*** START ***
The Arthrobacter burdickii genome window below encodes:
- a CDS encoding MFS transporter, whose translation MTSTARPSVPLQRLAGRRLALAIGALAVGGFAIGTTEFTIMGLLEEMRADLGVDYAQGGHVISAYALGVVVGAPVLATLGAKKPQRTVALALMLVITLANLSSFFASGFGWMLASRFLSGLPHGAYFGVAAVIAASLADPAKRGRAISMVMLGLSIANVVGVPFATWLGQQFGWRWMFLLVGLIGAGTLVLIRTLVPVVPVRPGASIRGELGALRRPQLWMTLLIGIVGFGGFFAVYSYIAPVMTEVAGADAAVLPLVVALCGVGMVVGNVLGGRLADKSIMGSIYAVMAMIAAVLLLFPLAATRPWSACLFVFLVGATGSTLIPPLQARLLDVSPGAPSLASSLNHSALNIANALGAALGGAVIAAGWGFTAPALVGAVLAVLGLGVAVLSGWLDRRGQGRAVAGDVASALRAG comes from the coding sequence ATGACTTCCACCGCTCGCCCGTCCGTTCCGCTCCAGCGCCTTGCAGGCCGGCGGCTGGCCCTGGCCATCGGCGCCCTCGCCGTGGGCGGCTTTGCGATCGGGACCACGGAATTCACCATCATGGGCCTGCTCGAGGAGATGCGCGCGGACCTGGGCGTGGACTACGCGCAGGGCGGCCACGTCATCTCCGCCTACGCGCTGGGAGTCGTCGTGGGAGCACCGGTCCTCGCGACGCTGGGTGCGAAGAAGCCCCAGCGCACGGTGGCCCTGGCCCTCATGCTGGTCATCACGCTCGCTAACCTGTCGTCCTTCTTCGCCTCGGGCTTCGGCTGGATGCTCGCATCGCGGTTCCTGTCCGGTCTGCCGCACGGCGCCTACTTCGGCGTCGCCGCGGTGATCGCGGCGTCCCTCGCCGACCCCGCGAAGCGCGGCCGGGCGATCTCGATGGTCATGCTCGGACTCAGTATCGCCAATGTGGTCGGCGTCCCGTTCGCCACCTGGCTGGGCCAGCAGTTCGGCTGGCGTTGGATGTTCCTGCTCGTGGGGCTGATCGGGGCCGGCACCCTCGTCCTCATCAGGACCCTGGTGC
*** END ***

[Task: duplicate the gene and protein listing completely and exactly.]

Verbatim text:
The Arthrobacter burdickii genome window below encodes:
- a CDS encoding MFS transporter, whose translation MTSTARPSVPLQRLAGRRLALAIGALAVGGFAIGTTEFTIMGLLEEMRADLGVDYAQGGHVISAYALGVVVGAPVLATLGAKKPQRTVALALMLVITLANLSSFFASGFGWMLASRFLSGLPHGAYFGVAAVIAASLADPAKRGRAISMVMLGLSIANVVGVPFATWLGQQFGWRWMFLLVGLIGAGTLVLIRTLVPVVPVRPGASIRGELGALRRPQLWMTLLIGIVGFGGFFAVYSYIAPVMTEVAGADAAVLPLVVALCGVGMVVGNVLGGRLADKSIMGSIYAVMAMIAAVLLLFPLAATRPWSACLFVFLVGATGSTLIPPLQARLLDVSPGAPSLASSLNHSALNIANALGAALGGAVIAAGWGFTAPALVGAVLAVLGLGVAVLSGWLDRRGQGRAVAGDVASALRAG comes from the coding sequence ATGACTTCCACCGCTCGCCCGTCCGTTCCGCTCCAGCGCCTTGCAGGCCGGCGGCTGGCCCTGGCCATCGGCGCCCTCGCCGTGGGCGGCTTTGCGATCGGGACCACGGAATTCACCATCATGGGCCTGCTCGAGGAGATGCGCGCGGACCTGGGCGTGGACTACGCGCAGGGCGGCCACGTCATCTCCGCCTACGCGCTGGGAGTCGTCGTGGGAGCACCGGTCCTCGCGACGCTGGGTGCGAAGAAGCCCCAGCGCACGGTGGCCCTGGCCCTCATGCTGGTCATCACGCTCGCTAACCTGTCGTCCTTCTTCGCCTCGGGCTTCGGCTGGATGCTCGCATCGCGGTTCCTGTCCGGTCTGCCGCACGGCGCCTACTTCGGCGTCGCCGCGGTGATCGCGGCGTCCCTCGCCGACCCCGCGAAGCGCGGCCGGGCGATCTCGATGGTCATGCTCGGACTCAGTATCGCCAATGTGGTCGGCGTCCCGTTCGCCACCTGGCTGGGCCAGCAGTTCGGCTGGCGTTGGATGTTCCTGCTCGTGGGGCTGATCGGGGCCGGCACCCTCGTCCTCATCAGGACCCTGGTGC